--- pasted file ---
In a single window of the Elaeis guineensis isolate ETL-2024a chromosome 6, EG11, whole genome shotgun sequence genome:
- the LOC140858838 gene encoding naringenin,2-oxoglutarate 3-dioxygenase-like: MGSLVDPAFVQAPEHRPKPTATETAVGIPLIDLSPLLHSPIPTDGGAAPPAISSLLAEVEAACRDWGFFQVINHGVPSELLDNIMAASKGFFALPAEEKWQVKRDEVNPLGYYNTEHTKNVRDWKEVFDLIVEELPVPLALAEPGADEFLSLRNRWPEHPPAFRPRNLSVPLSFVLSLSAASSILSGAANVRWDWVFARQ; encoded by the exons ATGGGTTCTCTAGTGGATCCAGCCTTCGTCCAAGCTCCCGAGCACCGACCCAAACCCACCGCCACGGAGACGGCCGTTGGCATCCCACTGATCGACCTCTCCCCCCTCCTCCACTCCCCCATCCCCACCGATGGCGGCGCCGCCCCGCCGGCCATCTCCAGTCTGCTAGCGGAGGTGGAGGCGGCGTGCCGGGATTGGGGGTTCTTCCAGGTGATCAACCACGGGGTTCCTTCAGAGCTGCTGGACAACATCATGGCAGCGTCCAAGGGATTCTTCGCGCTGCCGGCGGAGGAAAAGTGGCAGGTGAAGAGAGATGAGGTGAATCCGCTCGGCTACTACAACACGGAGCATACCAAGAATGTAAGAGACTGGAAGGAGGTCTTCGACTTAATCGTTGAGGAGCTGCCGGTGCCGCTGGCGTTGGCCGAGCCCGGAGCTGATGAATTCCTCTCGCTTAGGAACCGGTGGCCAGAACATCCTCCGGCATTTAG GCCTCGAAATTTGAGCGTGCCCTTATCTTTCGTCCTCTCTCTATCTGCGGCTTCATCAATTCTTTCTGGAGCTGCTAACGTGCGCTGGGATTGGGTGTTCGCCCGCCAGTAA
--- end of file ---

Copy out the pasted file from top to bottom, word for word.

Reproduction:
In a single window of the Elaeis guineensis isolate ETL-2024a chromosome 6, EG11, whole genome shotgun sequence genome:
- the LOC140858838 gene encoding naringenin,2-oxoglutarate 3-dioxygenase-like: MGSLVDPAFVQAPEHRPKPTATETAVGIPLIDLSPLLHSPIPTDGGAAPPAISSLLAEVEAACRDWGFFQVINHGVPSELLDNIMAASKGFFALPAEEKWQVKRDEVNPLGYYNTEHTKNVRDWKEVFDLIVEELPVPLALAEPGADEFLSLRNRWPEHPPAFRPRNLSVPLSFVLSLSAASSILSGAANVRWDWVFARQ; encoded by the exons ATGGGTTCTCTAGTGGATCCAGCCTTCGTCCAAGCTCCCGAGCACCGACCCAAACCCACCGCCACGGAGACGGCCGTTGGCATCCCACTGATCGACCTCTCCCCCCTCCTCCACTCCCCCATCCCCACCGATGGCGGCGCCGCCCCGCCGGCCATCTCCAGTCTGCTAGCGGAGGTGGAGGCGGCGTGCCGGGATTGGGGGTTCTTCCAGGTGATCAACCACGGGGTTCCTTCAGAGCTGCTGGACAACATCATGGCAGCGTCCAAGGGATTCTTCGCGCTGCCGGCGGAGGAAAAGTGGCAGGTGAAGAGAGATGAGGTGAATCCGCTCGGCTACTACAACACGGAGCATACCAAGAATGTAAGAGACTGGAAGGAGGTCTTCGACTTAATCGTTGAGGAGCTGCCGGTGCCGCTGGCGTTGGCCGAGCCCGGAGCTGATGAATTCCTCTCGCTTAGGAACCGGTGGCCAGAACATCCTCCGGCATTTAG GCCTCGAAATTTGAGCGTGCCCTTATCTTTCGTCCTCTCTCTATCTGCGGCTTCATCAATTCTTTCTGGAGCTGCTAACGTGCGCTGGGATTGGGTGTTCGCCCGCCAGTAA